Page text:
Emails are an incredibly convenient way of getting in touch with people. Whether it’s your first contact with someone you’ve never met or regular communication with a colleague, dropping them an email is quick and simple. Unfortunately, that convenience has a downside, and can lead to inboxes overflowing with more correspondence than anyone needs or wants.
Sometimes you need your email to stand out, and you need a response. Whether that’s getting someone to reply to you about a business opportunity, answer an important question, or just carry out a task, here are 10 ways to get people to respond to your email.
No one wants to open an email and be greeted with an essay. People are already strapped for time, and having to read through that much information moves your email very quickly to the ‘do later’ pile – the one that never gets touched. Keep your email brief by:
The ideal length of an email is 50-125 words, which is 2 or 3 short paragraphs. For reference, the opening paragraphs to this article are 103 words, which is the perfect email length. Longer than that and people start to tune out. Shorter and you’re possibly missing information, or seeming abrupt.
Similarly, you’ll want to keep your email simple, not just by shortening the word count, but by shortening the words. Sentences too. People want to be able to skim your email and get the gist of it. Using short sentences and easy-to-understand words lets them do that comfortably.
While you might imagine flowery language and long sentences make you look smart, having to read verbiage is off-putting.
If you want an answer, you have to ask a question. Too many emails seeking responses leave out this crucial component, and it can lead to a lack of urgency in responding, or even worse, confusion.
If you need an answer to an actual question, it’s vital that you ask the question in the email, and not just imply it. Without a question, you’re not asking for feedback, even if that’s exactly what you need, and chances are the other person won’t give you any.
Sometimes you don’t need a specific answer, in which case it’s less obvious that you should be asking a question. Ask one anyway. Questions are a great way to get people more involved with what you’re saying, and the more involved they are, the more likely they are to respond.
Letting your respondent know what you need from them goes a long way to actually receiving a response, whether it’s a reply via email or by actually fulfilling the task you’re requesting. As with asking a question, it gives them something definite to do, and avoids confusion.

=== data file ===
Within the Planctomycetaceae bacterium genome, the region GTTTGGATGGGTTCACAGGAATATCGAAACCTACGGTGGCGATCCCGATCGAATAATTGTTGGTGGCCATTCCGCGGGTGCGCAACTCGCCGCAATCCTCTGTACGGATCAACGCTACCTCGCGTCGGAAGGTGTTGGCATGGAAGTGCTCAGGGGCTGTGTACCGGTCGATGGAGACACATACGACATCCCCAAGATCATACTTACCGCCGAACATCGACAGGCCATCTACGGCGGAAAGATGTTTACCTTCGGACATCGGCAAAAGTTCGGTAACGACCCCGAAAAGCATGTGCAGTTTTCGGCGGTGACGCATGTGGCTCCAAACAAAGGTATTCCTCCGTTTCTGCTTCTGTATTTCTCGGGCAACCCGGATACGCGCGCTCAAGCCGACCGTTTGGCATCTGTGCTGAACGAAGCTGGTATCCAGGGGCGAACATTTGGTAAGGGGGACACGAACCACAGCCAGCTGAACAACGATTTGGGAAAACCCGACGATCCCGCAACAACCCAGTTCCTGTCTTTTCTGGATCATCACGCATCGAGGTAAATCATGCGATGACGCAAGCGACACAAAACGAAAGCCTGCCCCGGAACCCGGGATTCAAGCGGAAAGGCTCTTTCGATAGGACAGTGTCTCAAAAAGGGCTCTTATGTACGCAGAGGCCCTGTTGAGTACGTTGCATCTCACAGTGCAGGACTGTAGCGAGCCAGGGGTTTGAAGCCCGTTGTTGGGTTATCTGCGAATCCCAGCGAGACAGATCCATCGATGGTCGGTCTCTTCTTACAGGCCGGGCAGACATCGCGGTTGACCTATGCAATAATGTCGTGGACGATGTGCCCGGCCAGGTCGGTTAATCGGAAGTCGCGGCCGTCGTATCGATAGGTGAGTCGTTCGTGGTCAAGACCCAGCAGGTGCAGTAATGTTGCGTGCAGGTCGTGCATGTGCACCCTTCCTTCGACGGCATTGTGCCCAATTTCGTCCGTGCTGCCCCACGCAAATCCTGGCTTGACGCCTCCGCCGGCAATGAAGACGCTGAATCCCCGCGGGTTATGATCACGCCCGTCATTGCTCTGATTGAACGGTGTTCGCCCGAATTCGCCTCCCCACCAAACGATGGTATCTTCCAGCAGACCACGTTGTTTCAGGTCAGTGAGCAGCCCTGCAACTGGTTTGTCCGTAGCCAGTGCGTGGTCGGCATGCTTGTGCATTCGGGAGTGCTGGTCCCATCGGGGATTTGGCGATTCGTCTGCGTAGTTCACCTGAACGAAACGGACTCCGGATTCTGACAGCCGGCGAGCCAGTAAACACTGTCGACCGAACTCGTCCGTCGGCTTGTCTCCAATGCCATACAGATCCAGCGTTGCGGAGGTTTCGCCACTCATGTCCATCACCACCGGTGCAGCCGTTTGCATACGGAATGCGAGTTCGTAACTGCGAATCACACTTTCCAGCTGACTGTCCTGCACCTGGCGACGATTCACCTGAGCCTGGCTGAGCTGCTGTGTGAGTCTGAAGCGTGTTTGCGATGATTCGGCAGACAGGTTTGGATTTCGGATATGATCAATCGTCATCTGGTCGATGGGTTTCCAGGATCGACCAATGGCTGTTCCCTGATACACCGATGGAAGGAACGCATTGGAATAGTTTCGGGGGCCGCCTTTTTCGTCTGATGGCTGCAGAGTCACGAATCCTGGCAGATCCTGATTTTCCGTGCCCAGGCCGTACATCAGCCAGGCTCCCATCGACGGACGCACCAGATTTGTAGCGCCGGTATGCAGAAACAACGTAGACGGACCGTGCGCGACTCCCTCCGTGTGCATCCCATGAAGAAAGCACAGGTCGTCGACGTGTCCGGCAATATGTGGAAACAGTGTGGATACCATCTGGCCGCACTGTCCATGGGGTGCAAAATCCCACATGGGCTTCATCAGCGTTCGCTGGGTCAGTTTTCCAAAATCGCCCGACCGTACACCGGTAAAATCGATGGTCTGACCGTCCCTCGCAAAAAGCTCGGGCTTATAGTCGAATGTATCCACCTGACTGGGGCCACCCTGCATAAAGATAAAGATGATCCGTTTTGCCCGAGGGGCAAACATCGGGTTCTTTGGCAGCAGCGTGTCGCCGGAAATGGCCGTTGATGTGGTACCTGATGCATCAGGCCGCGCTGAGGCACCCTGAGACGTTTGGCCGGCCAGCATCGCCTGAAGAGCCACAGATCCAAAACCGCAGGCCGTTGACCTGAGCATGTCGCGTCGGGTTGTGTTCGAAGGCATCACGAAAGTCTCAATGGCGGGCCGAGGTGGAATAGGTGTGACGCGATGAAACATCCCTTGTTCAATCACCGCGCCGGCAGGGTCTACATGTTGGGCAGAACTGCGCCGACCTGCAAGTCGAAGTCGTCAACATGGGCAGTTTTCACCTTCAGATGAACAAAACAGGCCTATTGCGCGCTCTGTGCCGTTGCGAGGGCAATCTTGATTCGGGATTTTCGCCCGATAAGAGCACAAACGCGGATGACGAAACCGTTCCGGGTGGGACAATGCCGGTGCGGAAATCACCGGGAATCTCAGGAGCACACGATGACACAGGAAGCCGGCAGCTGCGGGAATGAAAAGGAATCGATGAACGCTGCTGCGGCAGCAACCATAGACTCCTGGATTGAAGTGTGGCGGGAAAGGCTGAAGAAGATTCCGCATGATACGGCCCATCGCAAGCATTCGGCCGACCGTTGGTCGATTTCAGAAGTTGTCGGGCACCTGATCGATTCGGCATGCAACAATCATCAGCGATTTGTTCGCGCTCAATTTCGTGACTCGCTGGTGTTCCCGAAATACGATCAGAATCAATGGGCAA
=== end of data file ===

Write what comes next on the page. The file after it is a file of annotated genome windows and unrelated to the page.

You can combine questions with actions by offering a number of options. It engages people, and requires a response from them. Take the following example:
Which would you prefer me to do?
1. Drop what I’m doing and work on it now
2. Leave it until Monday and discuss it then
Asking a question begs a response, while offering two easily interpreted actions gives them a clearer understanding of what the question means, and what you want from them.
A reply isn’t the only response you might be looking for from an email. Sometimes the response you need is for the recipient to take action. Whether it’s visiting a link you’ve sent them or carrying out a vital task, you want them to do something, sooner rather than later.
Give them a reason to do it. It’s a straightforward approach that increases the likelihood of getting what you need. Adding a simple ‘because’ makes people more likely to listen and act on what you’ve given them.
Subject lines are there to let people know what your email is about, so use it to grab their attention. An urgent-sounding subject line is more likely to draw someone to the email than something run-of-the-mill. Make sure your subject line reflects the importance of what you’re sending.
If an email conversation carries on for a while, the original subject line can become redundant. Update it as the topic being discussed changes, or when you reach a point that you need people to pay attention to your email immediately. A back and forth can become low priority, but a new email commands re-evaluation.
The time you choose to send an email is vital in getting a response. The best time to send it depends on who the recipient is, and what you need them to do.
Asking someone to perform a task is less likely to produce a response if the recipient is out of the office, either for the evening, weekend or holiday. Sending the email during office hours is more likely to get a response.
On the other hand, trying to get someone to respond to something non-work related during office hours is less likely to succeed because they have more important tasks to attend to. The beginning or end of a day, or at lunch time, might be a better time to send that email.
It never hurts to use a greeting. It’s friendly, and using someone’s name directly engages them on a level that a bland ‘Hi there’ can’t accomplish. Similarly, launching straight into your topic without an introduction can be off-putting.
Unless what you’re seeking is incredibly time-sensitive, it pays to be patient. When asking for a response, whether in the form of an action or a question, it’s best to allow some time so that the respondent doesn’t feel hassled.
This applies even more if they don’t already know you. Being asked for a phone call ‘today’ or ‘this afternoon’ is sudden, and gives them no time to think. Asking for ‘next Friday’ is reasonable, and more likely to produce a response.
Sometimes your email arrives at an inconvenient time, or recipients are interrupted while responding or they simply didn’t think it was important at first glance. Following up gives you a second chance to be noticed, and if they’ve already seen it, you’re now in the forefront of their mind.
Just make sure not to follow up too often or too quickly, as this will certainly put people off. Give time, and respect their ability to interact with you when they have so much else going on.